As you can imagine, we felt rather apprehensive as we waited for the results of this morning's ECG and blood tests. Would the heart's "QT" interval (which measures electrical activity in the ventricles) have dropped below 180, the maximum allowed under the drug trial protocol?
After what seemed like an agonising wait, Juliana the clinical trial nurse appeared and told us the news. Steve's ECG was "better" - good enough to carry on with the trial but on a reduced dose of vandetanib, one of the two biological therapies being tested in this dose escalation study.
Steve was the first person in the current drug trial cohort to have the higher dose of vandetanib. Based on his experience alone, increasing the dose runs the risk of patients having heart problems. It remains to be seen whether the other five patients in the cohort can tolerate the higher dose or, like Steve (whose natural "QT" interval is longer than average), experience problems which pose an unacceptable risk.
There was another interval while we waited for the blood tests results to come back - all good, I'm pleased to say - and to find out from the drug company how the reduction in vandetanib would be administered.
The word came back eventually that Steve would take a reduced dose of the drug on a daily basis, rather than the higher dose every other day. We heaved a sigh of relief...that will make life a lot easier, not having to remember whether he is on a vandetanib dose day or not! He will continue to take the other trial drug, selumetanib, at the same dose twice a day at 11.30 am and 11.30 pm.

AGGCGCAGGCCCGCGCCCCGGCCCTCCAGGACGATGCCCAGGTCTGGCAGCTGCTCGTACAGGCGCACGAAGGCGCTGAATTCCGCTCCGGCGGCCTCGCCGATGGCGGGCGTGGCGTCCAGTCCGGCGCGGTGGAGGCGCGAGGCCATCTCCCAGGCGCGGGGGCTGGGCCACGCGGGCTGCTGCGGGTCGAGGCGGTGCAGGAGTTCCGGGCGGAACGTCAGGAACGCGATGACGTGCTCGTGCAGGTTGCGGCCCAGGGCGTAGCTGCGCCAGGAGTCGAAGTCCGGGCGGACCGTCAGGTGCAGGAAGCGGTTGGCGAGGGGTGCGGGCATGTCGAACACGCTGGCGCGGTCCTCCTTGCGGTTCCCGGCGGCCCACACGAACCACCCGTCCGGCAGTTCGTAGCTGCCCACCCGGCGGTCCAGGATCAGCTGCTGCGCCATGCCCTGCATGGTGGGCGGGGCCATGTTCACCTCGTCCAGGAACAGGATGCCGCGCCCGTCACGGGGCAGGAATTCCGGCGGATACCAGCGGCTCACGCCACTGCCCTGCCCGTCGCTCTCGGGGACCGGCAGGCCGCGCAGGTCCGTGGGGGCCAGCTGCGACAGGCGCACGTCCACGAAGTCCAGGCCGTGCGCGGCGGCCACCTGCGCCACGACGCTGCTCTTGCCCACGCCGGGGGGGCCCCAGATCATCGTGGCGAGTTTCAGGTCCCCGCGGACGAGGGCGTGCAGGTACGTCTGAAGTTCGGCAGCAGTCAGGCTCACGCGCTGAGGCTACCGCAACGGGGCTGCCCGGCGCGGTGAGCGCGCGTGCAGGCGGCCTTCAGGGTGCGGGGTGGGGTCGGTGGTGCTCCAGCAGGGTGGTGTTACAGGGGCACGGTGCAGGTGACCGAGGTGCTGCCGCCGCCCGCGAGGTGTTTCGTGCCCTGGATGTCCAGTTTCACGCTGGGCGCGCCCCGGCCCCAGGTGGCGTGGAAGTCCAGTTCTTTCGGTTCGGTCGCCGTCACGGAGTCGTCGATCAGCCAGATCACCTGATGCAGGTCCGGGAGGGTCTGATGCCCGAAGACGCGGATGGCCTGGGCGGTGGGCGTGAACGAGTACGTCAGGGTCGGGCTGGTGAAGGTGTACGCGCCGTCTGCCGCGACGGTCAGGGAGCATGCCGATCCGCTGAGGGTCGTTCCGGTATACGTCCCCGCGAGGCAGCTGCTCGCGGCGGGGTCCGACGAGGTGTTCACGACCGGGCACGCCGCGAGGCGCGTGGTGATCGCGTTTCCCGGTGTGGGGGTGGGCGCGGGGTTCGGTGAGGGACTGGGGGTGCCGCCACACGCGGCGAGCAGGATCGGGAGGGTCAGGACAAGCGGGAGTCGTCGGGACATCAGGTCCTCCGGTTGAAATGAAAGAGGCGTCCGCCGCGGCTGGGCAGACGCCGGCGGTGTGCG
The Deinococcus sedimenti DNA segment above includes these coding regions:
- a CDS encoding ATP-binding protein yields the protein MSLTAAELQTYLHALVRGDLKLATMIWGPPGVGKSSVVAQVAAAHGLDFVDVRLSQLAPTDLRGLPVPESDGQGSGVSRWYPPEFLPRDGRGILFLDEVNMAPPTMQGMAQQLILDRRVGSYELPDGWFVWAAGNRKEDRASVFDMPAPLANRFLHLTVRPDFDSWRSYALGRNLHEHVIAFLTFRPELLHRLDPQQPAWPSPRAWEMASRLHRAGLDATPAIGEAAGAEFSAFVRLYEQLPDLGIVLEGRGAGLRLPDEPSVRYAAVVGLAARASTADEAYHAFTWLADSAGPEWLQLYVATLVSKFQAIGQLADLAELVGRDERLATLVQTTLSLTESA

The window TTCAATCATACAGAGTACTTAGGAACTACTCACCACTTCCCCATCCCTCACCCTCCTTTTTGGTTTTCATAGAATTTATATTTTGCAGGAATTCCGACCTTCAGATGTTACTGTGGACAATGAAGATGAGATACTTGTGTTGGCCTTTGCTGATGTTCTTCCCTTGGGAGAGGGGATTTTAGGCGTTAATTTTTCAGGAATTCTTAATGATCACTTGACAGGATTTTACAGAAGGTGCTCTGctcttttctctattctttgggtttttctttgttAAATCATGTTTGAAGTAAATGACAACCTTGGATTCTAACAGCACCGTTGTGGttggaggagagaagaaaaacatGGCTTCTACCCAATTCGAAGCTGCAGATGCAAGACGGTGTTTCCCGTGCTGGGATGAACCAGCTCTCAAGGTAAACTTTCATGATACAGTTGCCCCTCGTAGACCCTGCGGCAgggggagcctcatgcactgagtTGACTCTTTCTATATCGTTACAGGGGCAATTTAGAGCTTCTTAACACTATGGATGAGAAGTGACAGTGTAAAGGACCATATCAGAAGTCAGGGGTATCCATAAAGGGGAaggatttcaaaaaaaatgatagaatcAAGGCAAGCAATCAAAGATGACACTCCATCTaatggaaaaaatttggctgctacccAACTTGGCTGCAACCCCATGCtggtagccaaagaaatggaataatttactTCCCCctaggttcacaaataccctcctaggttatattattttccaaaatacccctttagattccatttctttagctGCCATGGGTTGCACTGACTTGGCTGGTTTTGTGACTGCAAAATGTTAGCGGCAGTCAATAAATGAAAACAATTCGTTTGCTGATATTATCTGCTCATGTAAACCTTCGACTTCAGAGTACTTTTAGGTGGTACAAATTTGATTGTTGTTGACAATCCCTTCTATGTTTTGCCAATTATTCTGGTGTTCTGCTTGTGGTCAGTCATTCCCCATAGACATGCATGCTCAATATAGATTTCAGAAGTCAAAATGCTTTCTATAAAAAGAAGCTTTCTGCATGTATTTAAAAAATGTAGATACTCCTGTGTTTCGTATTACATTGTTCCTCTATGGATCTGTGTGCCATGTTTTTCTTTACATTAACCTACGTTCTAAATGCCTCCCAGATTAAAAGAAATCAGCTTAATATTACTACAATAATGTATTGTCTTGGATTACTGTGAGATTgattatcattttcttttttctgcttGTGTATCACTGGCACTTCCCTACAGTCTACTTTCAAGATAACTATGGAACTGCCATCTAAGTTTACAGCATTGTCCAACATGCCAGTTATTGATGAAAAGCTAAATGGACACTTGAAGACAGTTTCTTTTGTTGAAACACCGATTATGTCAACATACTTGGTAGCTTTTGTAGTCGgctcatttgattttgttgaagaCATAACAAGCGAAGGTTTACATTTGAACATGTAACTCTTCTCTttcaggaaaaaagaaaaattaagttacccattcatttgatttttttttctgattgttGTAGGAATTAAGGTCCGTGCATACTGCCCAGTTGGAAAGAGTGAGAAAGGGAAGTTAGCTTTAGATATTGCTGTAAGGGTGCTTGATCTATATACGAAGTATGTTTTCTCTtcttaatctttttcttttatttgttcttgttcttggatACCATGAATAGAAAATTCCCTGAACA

So....after an interval of week, we are back on the VanSel track, with regulated feasting and fasting times.
The drug trial clock has re-started. Today is Day 36 of Cycle 1, which lasts 42 days. Assuming all goes well on the reduced dose of vandetanib, by the time of his next hospital visit, he will be starting cycle 2 of the drug trial which is only 28 days long. That cycle will be followed by a scan. Then we will know what effect these therapies are having on the meso.
In the meantime, the close monitoring continues with another eye test tomorrow and an echocardiogram, both of which take place outside the hospital complex so a slightly different routine for a change.
We will of course be doing our own monitoring and hoping that Steve's skin does not flare up again as badly as last time, now that he's back on the drugs. His face is still not back to normal, but at least the rash just looks like ordinary teenage acne now rather than the weeping sores, scabs, flaking skin and numerous inflamed pimples on a red background that he's had to put up with until recently (sorry if that's too much information....)
Good luck and a big hug to Tess, who is re-challenging her meso with her fourth line chemo since diagnosis xx.